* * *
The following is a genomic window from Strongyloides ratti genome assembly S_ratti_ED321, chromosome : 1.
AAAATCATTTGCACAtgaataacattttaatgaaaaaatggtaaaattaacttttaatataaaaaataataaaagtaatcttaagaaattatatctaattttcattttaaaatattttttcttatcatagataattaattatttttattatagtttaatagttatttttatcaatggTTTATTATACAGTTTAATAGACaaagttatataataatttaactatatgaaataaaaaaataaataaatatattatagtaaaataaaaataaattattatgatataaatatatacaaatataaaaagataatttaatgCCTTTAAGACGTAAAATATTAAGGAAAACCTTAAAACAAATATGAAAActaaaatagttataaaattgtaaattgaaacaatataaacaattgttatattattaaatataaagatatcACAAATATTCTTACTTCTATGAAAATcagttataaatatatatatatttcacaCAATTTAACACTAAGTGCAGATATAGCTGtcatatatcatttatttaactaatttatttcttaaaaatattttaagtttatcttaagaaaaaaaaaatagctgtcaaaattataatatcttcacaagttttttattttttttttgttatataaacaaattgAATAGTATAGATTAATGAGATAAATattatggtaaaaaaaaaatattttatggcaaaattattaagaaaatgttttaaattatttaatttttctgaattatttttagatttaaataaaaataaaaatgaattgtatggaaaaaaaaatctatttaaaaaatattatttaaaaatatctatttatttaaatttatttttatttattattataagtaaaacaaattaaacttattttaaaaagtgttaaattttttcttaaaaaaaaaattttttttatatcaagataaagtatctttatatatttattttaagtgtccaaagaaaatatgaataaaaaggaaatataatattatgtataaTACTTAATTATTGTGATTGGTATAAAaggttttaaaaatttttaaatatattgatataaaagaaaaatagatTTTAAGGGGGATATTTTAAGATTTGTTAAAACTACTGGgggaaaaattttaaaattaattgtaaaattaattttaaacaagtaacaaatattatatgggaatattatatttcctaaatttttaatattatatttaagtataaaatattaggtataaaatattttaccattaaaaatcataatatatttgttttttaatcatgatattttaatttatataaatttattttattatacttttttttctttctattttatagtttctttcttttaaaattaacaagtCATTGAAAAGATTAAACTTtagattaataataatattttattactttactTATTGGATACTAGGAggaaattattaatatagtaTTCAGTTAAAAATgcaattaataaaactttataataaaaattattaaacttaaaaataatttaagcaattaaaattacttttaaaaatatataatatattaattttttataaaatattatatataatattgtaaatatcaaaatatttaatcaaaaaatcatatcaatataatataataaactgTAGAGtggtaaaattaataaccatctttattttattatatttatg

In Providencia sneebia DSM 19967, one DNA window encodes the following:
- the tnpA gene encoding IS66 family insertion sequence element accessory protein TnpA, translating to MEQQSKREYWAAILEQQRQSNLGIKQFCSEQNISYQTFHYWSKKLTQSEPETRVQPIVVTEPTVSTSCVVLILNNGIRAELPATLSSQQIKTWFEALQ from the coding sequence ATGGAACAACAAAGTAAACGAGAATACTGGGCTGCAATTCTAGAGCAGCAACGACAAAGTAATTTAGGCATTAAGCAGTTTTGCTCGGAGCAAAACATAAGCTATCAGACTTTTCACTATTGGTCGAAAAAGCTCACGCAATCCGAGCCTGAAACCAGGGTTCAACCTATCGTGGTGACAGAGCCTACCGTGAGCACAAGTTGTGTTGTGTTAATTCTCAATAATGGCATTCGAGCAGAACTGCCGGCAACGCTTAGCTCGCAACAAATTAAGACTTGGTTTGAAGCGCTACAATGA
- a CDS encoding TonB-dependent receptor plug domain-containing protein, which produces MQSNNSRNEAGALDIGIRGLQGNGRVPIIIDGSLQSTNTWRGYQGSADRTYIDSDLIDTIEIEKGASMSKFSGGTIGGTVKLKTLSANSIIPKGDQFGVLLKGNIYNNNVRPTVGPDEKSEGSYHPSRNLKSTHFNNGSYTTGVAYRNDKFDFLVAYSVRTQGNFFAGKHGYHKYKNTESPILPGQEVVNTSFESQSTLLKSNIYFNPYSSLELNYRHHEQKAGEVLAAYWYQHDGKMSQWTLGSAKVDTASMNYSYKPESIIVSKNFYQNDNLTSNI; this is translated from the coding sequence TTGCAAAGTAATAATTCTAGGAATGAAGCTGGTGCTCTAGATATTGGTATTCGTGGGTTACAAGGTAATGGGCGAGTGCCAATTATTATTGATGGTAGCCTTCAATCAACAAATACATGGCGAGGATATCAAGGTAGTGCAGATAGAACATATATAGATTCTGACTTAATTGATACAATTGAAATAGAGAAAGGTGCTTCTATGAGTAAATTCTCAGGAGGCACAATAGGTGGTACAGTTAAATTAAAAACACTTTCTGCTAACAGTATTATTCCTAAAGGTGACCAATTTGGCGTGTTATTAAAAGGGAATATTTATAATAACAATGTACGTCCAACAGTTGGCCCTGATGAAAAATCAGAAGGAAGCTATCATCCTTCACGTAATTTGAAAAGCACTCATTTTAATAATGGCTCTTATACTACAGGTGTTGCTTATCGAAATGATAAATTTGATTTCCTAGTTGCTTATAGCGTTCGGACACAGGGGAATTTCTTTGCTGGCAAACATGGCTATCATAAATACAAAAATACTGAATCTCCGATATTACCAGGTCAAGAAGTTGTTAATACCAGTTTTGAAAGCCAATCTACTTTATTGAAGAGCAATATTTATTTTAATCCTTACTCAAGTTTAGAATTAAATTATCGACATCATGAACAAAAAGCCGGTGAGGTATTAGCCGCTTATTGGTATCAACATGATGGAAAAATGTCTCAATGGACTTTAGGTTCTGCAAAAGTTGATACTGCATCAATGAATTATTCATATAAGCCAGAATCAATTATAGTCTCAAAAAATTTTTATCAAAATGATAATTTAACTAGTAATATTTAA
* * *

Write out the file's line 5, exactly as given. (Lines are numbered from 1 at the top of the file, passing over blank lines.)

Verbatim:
- a CDS encoding TonB-dependent receptor plug domain-containing protein, which produces MQSNNSRNEAGALDIGIRGLQGNGRVPIIIDGSLQSTNTWRGYQGSADRTYIDSDLIDTIEIEKGASMSKFSGGTIGGTVKLKTLSANSIIPKGDQFGVLLKGNIYNNNVRPTVGPDEKSEGSYHPSRNLKSTHFNNGSYTTGVAYRNDKFDFLVAYSVRTQGNFFAGKHGYHKYKNTESPILPGQEVVNTSFESQSTLLKSNIYFNPYSSLELNYRHHEQKAGEVLAAYWYQHDGKMSQWTLGSAKVDTASMNYSYKPESIIVSKNFYQNDNLTSNI; this is translated from the coding sequence TTGCAAAGTAATAATTCTAGGAATGAAGCTGGTGCTCTAGATATTGGTATTCGTGGGTTACAAGGTAATGGGCGAGTGCCAATTATTATTGATGGTAGCCTTCAATCAACAAATACATGGCGAGGATATCAAGGTAGTGCAGATAGAACATATATAGATTCTGACTTAATTGATACAATTGAAATAGAGAAAGGTGCTTCTATGAGTAAATTCTCAGGAGGCACAATAGGTGGTACAGTTAAATTAAAAACACTTTCTGCTAACAGTATTATTCCTAAAGGTGACCAATTTGGCGTGTTATTAAAAGGGAATATTTATAATAACAATGTACGTCCAACAGTTGGCCCTGATGAAAAATCAGAAGGAAGCTATCATCCTTCACGTAATTTGAAAAGCACTCATTTTAATAATGGCTCTTATACTACAGGTGTTGCTTATCGAAATGATAAATTTGATTTCCTAGTTGCTTATAGCGTTCGGACACAGGGGAATTTCTTTGCTGGCAAACATGGCTATCATAAATACAAAAATACTGAATCTCCGATATTACCAGGTCAAGAAGTTGTTAATACCAGTTTTGAAAGCCAATCTACTTTATTGAAGAGCAATATTTATTTTAATCCTTACTCAAGTTTAGAATTAAATTATCGACATCATGAACAAAAAGCCGGTGAGGTATTAGCCGCTTATTGGTATCAACATGATGGAAAAATGTCTCAATGGACTTTAGGTTCTGCAAAAGTTGATACTGCATCAATGAATTATTCATATAAGCCAGAATCAATTATAGTCTCAAAAAATTTTTATCAAAATGATAATTTAACTAGTAATATTTAA